Note: Despite getting robbed and losing most of my tangible travel memories, the one memory card I found lying on the floor was a 32GB card full of my Burma and Cambodia pictures. Though I wish I could get all of the pictures (and notebooks) back, finding this card was an overwhelming relief; the two places I still wanted to document on my blog were Burma and Cambodia. As they say, onwards and upwards! And that’s exactly what I will continue to do.
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Burma’s former capital of Mandalay has no shortage of things to keep you busy, but one of my favourites was to simply disappear into the bustle of people on U Bein bridge and watch the sun fade over the water. In my few days exploring Mandalay, I came to the bridge for 3 sunsets and each was spectacular.
Easily one of Burma’s most photographed sights, U Bein is a teak bridge stretching close to 1200 meters across Taungthaman Lake. While busy throughout the day, it sees the most activity at dusk: fishermen in the still waters, monks streaming crimson from one end to the other, Burmese biking from shore to shore on their way home from work. I loved standing to the side and watching the world go by, a world I’ll never be a part of but one that left me wide-eyed and smiling.
One of the negatives to visiting U Bein bridge are the many women with tiny wooden cages filled with baby owls. “$1 and I will let it go!” they exclaim, pushing the cage toward you. My guide would shake his head, explaining that the aim was to free something caged and (for Buddhists) thus make merit. As he told it, the owls were trained to come right back into the cage, allowing the next person to pay up for the same release.
As I watched these women shake their owl-laden cages, a lovely girl (Aye, below) came up and shyly introduced herself. She was selling necklaces, she was 13, she was from a village nearby and her English was impeccable. It turned out that her French and Spanish were also fairly perfect and she took my hand and became my de facto guide for the day. Accompanied also by the guide I hired from Mandalay proper, the three of us strolled across the bridge, talking culture and food and religion and stopping to watch the sunset.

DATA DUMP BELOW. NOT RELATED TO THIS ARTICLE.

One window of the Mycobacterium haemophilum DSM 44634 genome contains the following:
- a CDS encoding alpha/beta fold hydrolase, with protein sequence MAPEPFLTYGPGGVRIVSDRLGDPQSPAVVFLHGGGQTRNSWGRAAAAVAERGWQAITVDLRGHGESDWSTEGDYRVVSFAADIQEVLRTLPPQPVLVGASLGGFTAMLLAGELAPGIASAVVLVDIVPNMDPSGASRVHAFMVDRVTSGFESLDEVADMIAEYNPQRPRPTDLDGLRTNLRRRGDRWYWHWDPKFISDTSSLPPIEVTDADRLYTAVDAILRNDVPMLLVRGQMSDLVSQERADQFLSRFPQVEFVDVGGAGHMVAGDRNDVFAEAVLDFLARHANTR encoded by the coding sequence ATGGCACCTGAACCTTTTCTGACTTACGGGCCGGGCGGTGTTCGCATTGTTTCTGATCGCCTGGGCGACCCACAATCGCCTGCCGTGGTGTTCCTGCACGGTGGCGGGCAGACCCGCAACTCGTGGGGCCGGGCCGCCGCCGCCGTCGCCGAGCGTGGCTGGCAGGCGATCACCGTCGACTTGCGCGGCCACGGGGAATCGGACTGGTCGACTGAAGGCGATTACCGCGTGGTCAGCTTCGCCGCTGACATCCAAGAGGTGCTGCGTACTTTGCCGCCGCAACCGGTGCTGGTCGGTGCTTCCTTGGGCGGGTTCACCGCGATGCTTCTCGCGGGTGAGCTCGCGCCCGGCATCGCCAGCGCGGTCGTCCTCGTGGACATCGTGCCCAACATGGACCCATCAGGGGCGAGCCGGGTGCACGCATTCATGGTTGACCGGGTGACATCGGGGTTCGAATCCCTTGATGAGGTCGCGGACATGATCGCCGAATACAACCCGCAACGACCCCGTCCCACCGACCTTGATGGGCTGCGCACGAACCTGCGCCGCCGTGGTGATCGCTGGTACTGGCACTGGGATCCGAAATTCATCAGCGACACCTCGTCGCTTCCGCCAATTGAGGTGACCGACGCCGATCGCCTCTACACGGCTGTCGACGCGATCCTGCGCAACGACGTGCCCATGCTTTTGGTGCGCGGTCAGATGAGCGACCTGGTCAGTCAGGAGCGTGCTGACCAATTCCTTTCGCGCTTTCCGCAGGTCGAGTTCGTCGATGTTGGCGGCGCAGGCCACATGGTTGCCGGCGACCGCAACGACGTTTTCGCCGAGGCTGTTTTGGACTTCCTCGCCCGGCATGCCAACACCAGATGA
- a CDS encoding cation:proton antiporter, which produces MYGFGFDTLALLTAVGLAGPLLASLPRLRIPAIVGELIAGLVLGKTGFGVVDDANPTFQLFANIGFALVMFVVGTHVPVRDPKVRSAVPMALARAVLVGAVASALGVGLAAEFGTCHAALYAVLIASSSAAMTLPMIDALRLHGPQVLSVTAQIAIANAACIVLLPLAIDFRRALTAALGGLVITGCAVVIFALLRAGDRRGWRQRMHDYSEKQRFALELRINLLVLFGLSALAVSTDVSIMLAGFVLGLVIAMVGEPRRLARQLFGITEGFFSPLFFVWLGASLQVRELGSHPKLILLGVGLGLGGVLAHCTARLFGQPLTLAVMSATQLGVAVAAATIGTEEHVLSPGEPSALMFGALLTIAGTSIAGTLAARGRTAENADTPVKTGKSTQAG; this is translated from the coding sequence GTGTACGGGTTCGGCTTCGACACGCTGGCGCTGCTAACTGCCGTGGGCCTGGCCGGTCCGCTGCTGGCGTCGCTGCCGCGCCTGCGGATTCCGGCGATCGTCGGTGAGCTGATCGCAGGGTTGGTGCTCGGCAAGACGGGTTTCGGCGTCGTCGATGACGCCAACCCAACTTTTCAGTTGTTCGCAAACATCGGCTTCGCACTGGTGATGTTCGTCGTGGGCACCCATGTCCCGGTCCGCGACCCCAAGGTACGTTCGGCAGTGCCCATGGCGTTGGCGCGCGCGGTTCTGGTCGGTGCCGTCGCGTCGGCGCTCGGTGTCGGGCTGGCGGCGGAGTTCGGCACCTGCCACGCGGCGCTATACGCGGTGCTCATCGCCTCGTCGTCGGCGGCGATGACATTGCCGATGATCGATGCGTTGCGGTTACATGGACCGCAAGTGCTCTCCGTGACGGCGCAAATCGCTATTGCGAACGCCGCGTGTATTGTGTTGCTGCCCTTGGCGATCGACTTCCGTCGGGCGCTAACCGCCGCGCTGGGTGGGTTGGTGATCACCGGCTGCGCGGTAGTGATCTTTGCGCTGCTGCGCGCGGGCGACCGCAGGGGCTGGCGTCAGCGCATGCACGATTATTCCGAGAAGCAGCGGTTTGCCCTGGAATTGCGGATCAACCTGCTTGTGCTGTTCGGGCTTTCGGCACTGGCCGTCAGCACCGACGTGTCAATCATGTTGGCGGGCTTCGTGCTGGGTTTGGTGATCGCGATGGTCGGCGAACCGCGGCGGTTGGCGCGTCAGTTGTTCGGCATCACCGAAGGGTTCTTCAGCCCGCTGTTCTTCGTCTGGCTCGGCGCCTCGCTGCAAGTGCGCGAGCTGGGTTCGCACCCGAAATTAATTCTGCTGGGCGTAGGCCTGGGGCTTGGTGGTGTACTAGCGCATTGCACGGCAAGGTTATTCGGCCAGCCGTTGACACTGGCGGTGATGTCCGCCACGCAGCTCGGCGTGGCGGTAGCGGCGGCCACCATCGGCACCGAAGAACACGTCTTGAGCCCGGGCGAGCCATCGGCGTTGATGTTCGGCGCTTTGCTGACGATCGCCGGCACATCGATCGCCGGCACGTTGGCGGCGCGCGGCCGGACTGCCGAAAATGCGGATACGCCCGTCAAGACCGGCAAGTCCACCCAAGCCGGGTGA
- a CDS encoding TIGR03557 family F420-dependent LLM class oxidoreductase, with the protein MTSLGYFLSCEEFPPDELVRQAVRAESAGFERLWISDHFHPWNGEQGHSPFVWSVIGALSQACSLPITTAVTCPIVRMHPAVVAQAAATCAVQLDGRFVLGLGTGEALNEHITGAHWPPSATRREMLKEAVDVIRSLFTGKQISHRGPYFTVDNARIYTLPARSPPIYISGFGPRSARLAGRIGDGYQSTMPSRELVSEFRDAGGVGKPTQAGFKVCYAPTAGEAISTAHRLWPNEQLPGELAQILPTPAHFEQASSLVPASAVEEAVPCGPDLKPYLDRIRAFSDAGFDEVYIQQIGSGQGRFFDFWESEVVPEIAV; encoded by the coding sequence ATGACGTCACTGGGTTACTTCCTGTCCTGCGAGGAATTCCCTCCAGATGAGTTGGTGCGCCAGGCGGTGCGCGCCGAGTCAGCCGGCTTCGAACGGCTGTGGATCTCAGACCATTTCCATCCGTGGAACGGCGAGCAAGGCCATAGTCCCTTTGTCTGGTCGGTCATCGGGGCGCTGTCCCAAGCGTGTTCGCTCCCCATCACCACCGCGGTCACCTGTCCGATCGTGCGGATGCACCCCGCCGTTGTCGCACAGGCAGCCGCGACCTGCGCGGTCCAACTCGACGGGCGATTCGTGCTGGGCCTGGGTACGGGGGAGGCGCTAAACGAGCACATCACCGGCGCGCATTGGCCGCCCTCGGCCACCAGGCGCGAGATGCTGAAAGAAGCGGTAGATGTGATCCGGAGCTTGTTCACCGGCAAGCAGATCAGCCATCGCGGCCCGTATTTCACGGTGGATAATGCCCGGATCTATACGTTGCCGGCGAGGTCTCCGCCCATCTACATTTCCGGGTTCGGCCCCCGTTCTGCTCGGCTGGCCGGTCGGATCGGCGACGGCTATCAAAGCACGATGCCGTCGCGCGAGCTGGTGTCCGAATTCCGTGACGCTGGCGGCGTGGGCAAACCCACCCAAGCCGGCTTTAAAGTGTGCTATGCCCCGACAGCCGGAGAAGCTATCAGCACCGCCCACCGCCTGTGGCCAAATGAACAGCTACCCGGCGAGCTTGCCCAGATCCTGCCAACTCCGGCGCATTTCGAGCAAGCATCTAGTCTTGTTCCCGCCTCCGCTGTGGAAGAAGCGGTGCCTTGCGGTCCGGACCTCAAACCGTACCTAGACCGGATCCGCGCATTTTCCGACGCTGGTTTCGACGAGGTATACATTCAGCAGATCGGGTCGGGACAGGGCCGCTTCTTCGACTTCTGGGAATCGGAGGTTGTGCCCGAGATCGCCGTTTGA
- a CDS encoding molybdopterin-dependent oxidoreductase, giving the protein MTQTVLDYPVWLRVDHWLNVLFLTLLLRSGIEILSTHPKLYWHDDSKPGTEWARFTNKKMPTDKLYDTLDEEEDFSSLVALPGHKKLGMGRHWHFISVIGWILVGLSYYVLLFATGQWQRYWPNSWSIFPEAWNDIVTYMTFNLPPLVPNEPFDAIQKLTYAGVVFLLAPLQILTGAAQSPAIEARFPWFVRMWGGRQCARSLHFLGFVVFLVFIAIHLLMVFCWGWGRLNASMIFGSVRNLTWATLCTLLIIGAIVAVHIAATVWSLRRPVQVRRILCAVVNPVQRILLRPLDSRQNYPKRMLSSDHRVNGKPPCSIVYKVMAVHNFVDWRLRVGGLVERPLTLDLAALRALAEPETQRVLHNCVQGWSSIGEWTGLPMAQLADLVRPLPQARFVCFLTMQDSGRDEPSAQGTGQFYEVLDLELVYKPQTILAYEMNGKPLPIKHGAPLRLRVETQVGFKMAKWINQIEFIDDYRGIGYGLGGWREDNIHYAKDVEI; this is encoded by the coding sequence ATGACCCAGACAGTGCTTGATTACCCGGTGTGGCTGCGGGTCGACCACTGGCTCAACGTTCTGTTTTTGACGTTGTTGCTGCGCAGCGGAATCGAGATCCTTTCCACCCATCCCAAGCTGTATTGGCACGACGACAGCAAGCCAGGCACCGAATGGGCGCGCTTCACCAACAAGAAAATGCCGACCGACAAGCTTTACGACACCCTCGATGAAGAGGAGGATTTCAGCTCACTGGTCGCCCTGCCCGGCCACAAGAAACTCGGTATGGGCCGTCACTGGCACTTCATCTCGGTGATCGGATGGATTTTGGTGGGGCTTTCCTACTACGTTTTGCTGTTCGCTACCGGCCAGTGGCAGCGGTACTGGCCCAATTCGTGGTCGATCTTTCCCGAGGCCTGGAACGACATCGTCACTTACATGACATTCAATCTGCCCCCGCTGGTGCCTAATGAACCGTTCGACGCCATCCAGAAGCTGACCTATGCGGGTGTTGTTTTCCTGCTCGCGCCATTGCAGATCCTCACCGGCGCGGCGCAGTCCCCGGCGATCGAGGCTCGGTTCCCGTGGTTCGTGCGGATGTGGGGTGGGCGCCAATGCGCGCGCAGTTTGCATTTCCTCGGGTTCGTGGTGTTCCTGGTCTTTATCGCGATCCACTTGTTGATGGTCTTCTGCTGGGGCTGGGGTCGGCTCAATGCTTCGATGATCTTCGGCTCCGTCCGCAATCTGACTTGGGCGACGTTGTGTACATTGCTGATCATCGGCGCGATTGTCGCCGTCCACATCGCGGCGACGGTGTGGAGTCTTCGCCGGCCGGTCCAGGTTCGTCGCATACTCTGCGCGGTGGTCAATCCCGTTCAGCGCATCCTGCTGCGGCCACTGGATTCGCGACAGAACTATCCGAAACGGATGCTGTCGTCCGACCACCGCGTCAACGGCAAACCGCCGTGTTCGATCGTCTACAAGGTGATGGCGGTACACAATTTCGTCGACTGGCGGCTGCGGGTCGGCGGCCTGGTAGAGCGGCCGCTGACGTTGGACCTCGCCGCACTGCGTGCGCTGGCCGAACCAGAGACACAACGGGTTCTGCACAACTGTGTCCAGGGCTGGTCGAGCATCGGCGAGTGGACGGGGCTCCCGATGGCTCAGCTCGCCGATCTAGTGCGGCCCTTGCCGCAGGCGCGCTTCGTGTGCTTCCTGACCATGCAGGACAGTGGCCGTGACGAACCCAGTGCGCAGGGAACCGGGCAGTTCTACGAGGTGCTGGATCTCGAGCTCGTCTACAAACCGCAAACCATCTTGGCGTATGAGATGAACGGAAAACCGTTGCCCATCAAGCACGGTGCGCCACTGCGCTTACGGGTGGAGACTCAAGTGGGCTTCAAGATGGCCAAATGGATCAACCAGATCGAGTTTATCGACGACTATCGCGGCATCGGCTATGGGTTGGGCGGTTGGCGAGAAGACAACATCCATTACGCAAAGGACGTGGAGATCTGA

At the end of the trip, I bought a necklace from her to give to my guide’s wife. One thing about this lovely girl: she never once pressed me to purchase anything and she never pushed to meet up again. Like many of the Burmese I encountered, she merely wanted temporary companionship, someone to talk to and a picture to remember me by.
At the far end of the bridge, through Taungthaman village and a cluster of thick trees, is Kyauktawgyi Paya. Built in the mid 1800s, legend has it that the Paya was built in the image of Ananda Pahto in Bagan – and having seen Bagan thereafter, I can certainly see the resemblance. However, atop the traditionally Thereveda Buddhist structure is an out-of-place Tibetan roof, which lends a beautiful, mysterious air to the building as a whole.
Inside the Paya sat several monks, who asked me the customary questions (in the same order as always): (1) where was I from, (2) where was my husband and (3) how old was I. My guide, who at this point knew my actual age and lack of husband status, made the monks guess. They thought I was 16. And then they made me show them my passport in order to prove that I wasn’t. U Bein Bridge: inadvertently good for the ego.
Inside the Paya, mini monks and mini nuns praying:
And some beautiful hallways leading into the main prayer room:
To my delight: outside the Paya was an interspecies friendship I hadn’t seen prior: pigs and dogs playing and eating together.
Making my way back onto the bridge (my guide and Aye in tow), the first glimpses of the sunset over Taungthaman Lake appeared:
And bled colour across the Burmese sky:
As I went back to my guide’s motorbike (driving without streetlights in the dark outside Mandalay is inadvisible – we left while there was still some light), the last vestiges of the sunset peeked through the trees:
A highly recommended way to spend a late afternoon.